Photos by Jim Brown

Sign suffers wind damage
A fierce storm, with gusts topping 100 km an hour, lashed Prince Edward Island and much of the Maritimes overnight Nov 3 and into the early morning hours of Nov 4, leaving tens of thousands of Islanders without power. It also downed numerous trees and caused damage to buildings and other structures, including this sign at the Kensington Library.

It’s harvest season, and Halloween, in Cavendish
Halloween has arrived in Cavendish, judging by this impressive display, which has probably turned more than a few motorists’ heads over the past several years.

Photos by Jim Brown

PEI Marathon held under nearly ideal weather conditions
The 15th Annual Prince Edward Island Marathon drew hundreds of spectators and thousands of participants in 10 race categories to Charlottetown’s downtown on Oct 14.

The races were held under sunny skies, but with a crisp snap in the air.

Participants, from young children to seniors, were quickly bundled in foil thermal wrappers to combat the chill once they arrived at the finish line, at the end of University Avenue near the Confederation Centre. Many were greeted by friends and family members, and even their pets. Bear River’s Stan Chaisson won the men’s marathon, while the women’s marathon was captured by Charlottetown’s Amber Spriggs.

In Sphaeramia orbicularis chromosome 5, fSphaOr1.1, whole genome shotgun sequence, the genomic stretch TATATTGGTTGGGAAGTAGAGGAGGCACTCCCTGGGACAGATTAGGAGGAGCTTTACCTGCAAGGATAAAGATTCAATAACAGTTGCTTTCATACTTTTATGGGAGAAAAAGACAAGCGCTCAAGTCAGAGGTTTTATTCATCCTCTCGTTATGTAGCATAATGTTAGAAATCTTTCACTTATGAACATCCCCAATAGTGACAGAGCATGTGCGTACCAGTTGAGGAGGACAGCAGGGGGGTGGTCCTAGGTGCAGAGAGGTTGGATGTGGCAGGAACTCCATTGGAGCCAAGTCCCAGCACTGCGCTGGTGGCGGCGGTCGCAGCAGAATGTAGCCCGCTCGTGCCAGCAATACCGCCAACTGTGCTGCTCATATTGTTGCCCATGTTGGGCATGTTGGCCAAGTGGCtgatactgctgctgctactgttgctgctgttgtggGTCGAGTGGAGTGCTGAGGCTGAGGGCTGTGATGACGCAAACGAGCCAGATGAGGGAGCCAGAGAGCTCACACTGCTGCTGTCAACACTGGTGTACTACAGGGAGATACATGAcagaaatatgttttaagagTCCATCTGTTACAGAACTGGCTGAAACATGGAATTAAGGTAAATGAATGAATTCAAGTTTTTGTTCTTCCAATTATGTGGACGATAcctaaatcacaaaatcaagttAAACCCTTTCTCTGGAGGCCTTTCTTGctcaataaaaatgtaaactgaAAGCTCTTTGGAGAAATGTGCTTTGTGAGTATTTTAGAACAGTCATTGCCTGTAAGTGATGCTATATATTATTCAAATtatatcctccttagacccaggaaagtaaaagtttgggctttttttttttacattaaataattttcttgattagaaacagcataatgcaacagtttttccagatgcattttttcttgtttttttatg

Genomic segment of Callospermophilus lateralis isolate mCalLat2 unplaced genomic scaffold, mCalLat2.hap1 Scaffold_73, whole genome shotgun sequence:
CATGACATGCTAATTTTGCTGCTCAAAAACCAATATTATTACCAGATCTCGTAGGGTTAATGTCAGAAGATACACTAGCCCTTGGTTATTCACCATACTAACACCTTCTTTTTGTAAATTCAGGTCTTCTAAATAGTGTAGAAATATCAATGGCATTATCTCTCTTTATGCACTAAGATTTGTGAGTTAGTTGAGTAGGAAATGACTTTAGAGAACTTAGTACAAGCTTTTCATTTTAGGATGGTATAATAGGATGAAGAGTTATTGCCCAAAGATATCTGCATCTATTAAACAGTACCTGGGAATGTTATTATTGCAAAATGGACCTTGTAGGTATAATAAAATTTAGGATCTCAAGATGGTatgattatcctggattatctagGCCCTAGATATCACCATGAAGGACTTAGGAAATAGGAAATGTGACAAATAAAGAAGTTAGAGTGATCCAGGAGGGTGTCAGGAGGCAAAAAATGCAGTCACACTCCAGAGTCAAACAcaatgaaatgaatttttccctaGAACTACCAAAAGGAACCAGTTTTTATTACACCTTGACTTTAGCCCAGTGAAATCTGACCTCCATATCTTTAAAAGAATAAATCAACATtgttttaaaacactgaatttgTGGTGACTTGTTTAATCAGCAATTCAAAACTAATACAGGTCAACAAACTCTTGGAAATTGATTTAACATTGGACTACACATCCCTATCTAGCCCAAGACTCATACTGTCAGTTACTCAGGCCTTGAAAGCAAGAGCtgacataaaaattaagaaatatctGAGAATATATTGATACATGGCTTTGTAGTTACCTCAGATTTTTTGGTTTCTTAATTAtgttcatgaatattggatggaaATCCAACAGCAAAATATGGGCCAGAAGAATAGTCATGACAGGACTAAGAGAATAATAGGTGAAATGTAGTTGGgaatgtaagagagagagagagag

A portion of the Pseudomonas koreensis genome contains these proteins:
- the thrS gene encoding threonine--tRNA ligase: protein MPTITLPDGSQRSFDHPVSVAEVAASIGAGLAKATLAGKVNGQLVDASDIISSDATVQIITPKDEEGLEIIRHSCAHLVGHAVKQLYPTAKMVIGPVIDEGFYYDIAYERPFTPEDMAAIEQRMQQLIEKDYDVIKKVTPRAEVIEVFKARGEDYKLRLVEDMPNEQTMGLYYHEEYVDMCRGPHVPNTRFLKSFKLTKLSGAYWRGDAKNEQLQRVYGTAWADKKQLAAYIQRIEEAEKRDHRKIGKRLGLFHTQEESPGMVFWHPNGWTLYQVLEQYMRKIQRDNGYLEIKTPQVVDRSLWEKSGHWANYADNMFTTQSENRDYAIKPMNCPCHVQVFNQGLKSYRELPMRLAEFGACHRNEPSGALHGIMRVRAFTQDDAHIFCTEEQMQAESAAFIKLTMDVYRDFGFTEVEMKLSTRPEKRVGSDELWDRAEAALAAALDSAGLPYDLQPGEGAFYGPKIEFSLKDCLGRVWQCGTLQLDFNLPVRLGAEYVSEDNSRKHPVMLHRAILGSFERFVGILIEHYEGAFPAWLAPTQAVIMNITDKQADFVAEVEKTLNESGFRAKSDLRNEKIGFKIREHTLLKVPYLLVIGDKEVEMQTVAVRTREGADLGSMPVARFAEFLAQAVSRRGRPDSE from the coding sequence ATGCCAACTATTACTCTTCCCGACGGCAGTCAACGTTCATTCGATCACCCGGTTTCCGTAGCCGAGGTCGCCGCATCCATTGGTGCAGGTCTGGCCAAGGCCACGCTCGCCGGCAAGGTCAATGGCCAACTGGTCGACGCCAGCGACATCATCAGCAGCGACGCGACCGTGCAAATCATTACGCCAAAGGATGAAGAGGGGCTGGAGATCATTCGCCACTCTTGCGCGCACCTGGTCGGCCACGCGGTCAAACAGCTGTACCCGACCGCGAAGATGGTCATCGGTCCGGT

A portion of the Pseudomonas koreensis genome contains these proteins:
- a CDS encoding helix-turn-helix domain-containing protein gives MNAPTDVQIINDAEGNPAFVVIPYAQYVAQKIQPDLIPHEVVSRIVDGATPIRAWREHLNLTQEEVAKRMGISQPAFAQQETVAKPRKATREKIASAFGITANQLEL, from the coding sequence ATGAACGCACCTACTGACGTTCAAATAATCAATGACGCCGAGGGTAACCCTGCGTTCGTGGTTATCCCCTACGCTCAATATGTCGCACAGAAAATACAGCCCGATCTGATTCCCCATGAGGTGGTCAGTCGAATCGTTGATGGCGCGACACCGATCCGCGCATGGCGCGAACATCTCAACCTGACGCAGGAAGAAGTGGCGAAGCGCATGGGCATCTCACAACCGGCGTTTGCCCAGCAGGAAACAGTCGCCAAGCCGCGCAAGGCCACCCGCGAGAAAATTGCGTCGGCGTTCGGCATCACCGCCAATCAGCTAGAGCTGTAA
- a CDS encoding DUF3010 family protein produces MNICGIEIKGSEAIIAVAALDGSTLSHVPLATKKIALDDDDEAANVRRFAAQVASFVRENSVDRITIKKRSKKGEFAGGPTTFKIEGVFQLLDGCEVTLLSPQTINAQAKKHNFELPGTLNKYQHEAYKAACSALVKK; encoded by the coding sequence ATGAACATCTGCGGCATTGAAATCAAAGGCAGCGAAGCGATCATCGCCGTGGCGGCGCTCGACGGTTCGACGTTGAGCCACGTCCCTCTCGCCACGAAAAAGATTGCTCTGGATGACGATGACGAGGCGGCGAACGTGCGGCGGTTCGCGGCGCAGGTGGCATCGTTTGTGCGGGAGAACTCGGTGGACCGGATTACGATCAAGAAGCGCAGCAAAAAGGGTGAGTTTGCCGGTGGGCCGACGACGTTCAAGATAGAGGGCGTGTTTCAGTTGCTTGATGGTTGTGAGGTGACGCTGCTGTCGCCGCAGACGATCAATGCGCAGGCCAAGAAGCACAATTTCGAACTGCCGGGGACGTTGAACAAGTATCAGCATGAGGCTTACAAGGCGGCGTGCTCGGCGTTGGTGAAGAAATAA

Click on an image below for full image slideshow.

Photos by Jim Brown

Big-hearted bikers visit Kensington
As many as 80 bikes, representing at least eight different motorcycle organizations across PEI, made a half hour pitstop at the Kensington Bakin’ Donuts on Sept 15. The bike-owners and their passengers were part of a ride to raise money to help the families of children with cancer. Included in the event, billed the “Cancer Can’t Catch Me Ride, Show and Shine,” were Island chapters of the Guardians of the Children Canada, a fierce advocate in the fight against child abuse.

The ride was the brainchild of Andrea Morrison and Colin Jennings, who had been organizing the event since last October. Andrea and Colin are with the Canadian Lonewolves Independent Riders of Canada. Their ride was supported by the PEI Cancer Society.

Andrea, a cancer survivor, said September was the perfect time to launch the rally, since that month is Childhood Cancer Awareness Month.

She estimated approximately $2,600 had been raised in the event, which took riders from Charlottetown, to Kinkora, Kensington and the Cavendish area.

All proceeds go to support the families of children with cancer.

It’s much more difficult for families when a child has cancer, said Andrea.

Children with more serious cancers may have to go further than the Halifax IWK for treatment, such as Toronto, and that can add to costs.

Many families face serious financial strain because their children could spend days, weeks, months or longer off Island and the cost of everything from bridge tolls to gas, food and motel stays can be expensive, said Andrea, adding trips may have to be made several times before treatment is completed.